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Waking Up Sweating

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When a person wakes up drenched in sweat, even if the room temperature is cool, then that person might be suffering from a medical condition that is known as sleep hyperhidrosis. This can occur in a localized manner (no underlying pathological condition) or generalized (often a symptom of other medical conditions). It affects persons of any age but most commonly appears in adults. Women are more affected by this condition than men, especially those who are going through menopause. Also, dark skinned individuals present a higher risk for sleep hyperhidrosis than those with a fair skin.

There are certain factors that increase the risk for a person to wake up sweating. These are, among others: obesity, drinking excessive quantities of caffeine-based drinks, alcohol and eating unhealthy foods. Also, it is important to understand that the excessive sweating during the night might represent a sign that there is an infection somewhere in the body. It is for the best to consult a doctor and identify the exact cause that leads to you waking up drenched in sweat. The doctor will recommend the necessary tests and investigations for the confirmation of the diagnosis.

Causes of Waking Up Sweating

These are the main causes that can lead to you waking up sweating:

  • Menopause – entering menopause, women experience an entire range of upsetting symptoms, including hot flashes, weight gain and excessive sweating, including during the night
  • Obstructive sleep apnea
  • Medication – anti-depressants, anti-inflammatory medication (aspirin), corticosteroids (prednisone), medication for sleep apnea, anti-psychotics, medication to lower high blood pressure, anti-histamines, hypoglycemic agents
  • Alcohol drinking
  • Addiction to drugs (heroin)
  • Low blood sugar (in diabetes)
  • Infection – tuberculosis, endocarditis, osteomyelitis, abscess (of lung, liver or spleen), HIV, cystitis, fungal infections , bacterial infections (brucellosis), viral infections (mononucleosis)
  • Cancer – lymphoma, leukemia, breast cancer
  • Hormonal dysfunction – overactive thyroid gland (Hashimoto’s disease), acromegaly
  • Digestive disorders – GERD, ulcerative colitis, inflammatory bowel disease
  • Idiopathic – the exact cause that leads to the appearance of sweating during the night is unknown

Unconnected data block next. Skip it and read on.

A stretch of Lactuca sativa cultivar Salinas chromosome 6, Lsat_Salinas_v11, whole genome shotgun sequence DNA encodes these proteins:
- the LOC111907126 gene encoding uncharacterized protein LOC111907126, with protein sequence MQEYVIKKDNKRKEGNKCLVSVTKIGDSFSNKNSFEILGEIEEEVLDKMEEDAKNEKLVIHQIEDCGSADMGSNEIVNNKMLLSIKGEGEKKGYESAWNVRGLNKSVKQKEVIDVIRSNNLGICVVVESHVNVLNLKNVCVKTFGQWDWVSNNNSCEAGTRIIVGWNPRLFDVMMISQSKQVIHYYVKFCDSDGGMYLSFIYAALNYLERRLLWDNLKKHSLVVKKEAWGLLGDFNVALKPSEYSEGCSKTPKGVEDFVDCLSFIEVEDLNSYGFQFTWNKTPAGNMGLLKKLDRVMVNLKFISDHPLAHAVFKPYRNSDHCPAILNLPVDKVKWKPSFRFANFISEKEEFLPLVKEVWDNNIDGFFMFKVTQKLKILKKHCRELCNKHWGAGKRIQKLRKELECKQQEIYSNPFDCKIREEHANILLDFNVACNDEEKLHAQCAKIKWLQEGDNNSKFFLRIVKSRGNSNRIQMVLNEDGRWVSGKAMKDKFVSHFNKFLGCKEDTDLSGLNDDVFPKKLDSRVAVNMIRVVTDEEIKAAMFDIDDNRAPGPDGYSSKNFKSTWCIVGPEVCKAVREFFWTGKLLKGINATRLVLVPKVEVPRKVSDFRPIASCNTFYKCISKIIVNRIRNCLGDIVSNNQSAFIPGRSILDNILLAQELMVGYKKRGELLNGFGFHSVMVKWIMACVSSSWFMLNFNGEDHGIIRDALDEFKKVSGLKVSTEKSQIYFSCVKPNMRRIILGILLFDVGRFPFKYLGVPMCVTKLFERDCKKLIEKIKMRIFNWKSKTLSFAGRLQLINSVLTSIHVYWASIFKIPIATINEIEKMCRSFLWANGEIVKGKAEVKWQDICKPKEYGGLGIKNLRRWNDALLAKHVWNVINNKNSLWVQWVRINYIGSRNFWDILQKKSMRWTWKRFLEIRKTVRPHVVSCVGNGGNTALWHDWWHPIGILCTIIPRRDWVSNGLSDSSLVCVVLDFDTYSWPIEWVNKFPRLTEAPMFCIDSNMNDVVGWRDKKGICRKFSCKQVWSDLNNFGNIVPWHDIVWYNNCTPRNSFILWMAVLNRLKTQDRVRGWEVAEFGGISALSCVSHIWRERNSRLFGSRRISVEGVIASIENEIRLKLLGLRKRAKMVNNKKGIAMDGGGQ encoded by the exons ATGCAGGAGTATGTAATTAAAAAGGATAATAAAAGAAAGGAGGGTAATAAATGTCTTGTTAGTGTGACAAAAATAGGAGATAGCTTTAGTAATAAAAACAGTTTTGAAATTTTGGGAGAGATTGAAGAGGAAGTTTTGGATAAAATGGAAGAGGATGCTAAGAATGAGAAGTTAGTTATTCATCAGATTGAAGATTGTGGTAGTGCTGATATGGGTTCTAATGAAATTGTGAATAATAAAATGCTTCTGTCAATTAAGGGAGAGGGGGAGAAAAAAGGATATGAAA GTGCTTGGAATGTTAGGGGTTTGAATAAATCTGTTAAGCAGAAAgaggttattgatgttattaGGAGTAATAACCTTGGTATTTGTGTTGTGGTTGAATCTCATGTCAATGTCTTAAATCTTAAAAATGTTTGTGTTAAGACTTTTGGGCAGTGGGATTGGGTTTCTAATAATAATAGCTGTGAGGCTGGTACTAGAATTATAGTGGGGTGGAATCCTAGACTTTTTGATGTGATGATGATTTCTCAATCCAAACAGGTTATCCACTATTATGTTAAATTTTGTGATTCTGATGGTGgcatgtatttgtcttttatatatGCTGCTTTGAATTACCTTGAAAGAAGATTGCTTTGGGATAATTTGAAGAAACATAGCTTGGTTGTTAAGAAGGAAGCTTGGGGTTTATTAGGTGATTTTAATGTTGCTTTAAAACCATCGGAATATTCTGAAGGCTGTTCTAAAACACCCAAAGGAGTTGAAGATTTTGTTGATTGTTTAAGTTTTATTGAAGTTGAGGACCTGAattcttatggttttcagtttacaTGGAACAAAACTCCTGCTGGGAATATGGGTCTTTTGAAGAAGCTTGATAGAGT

• Environmental – not enough air in the room, too many blankets, synthetic bed sheets
  • Emotions, stress or anxiety
  • Burn out syndrome
  • Chest pain
  • Diabetic neuropathy
  • Pulmonary edema
  • Sarcoidosis – this is a medical condition in which nodules appear in various organs, these nodules being comprised of inflammatory cells
  • Granuomatous disease – this is a genetic disease in which the immune system lacks the necessary strength to kill certain type of bacteria or fungi
  • Disorders of the bone marrow – myelofibrosis (this is a medical condition in which the normal production of blood cells is disrupted)
  • Rheumatological disorders – arteritis (inflammation of the arterial walls)
  • Neurological disorders – stroke, epilepsy, cerebral palsy, migraine, head trauma
  • Mercury poisoning

Treatment

These are the most common courses of treatment for the persons waking up sweating:

Self-care:

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  • Blanket removal and room ventilation can alleviate the discomfort caused by the excessive sweating
  • Wiping or washing the localized areas in the body where the sweating has occurred
  • Changing clothes and taking a shower with the water temperature at a moderate level (towards colder if possible, to induce vasoconstriction and reduce sweating). It is also recommended that you take a cold shower before actually going to bed.
  • Lowering the room temperature
  • Avoid drinking alcohol and eating spicy foods before going to bed
  • Drink water through the night as well (keep a bottle of water by the bed)
  • Emotion, stress and anxiety control
    • Relaxation techniques
    • Breathing therapy
    • Counseling
    • Time management
    • Physical exercise
  • Lifestyle changes
    • Quitting smoking and drinking alcohol
    • Eliminating caffeine-based drinks from the diet
    • Healthy fruits and vegetables eaten on a regular basis
    • Drinking plenty of water
    • Avoiding spicy or greasy foods
    • Seek treatment for the underlying medical condition that causes excessive sweating

Herbal remedies:

  • Black cohosh tea (andropause)
  • Red clover (menopause)
  • Motherwort (soothing effect)
  • Sage tea (calming effect)

Topical antiperspirants (with aluminum ions) – these have the ability to block the sweating glands but they also present an increased risk for irritation of the skin.

Medication:

  • Anti-cholinergics (prevent excessive sweating)
  • Botulinum toxin – topical administration (subcutaneous injections)

Other treatments:

  • Paralysis of sweat glands through electrical stimulation and drug administration
  • Surgery – severe cases of excessive sweating
  • Endoscopic thoracic sympathectomy (controversial)


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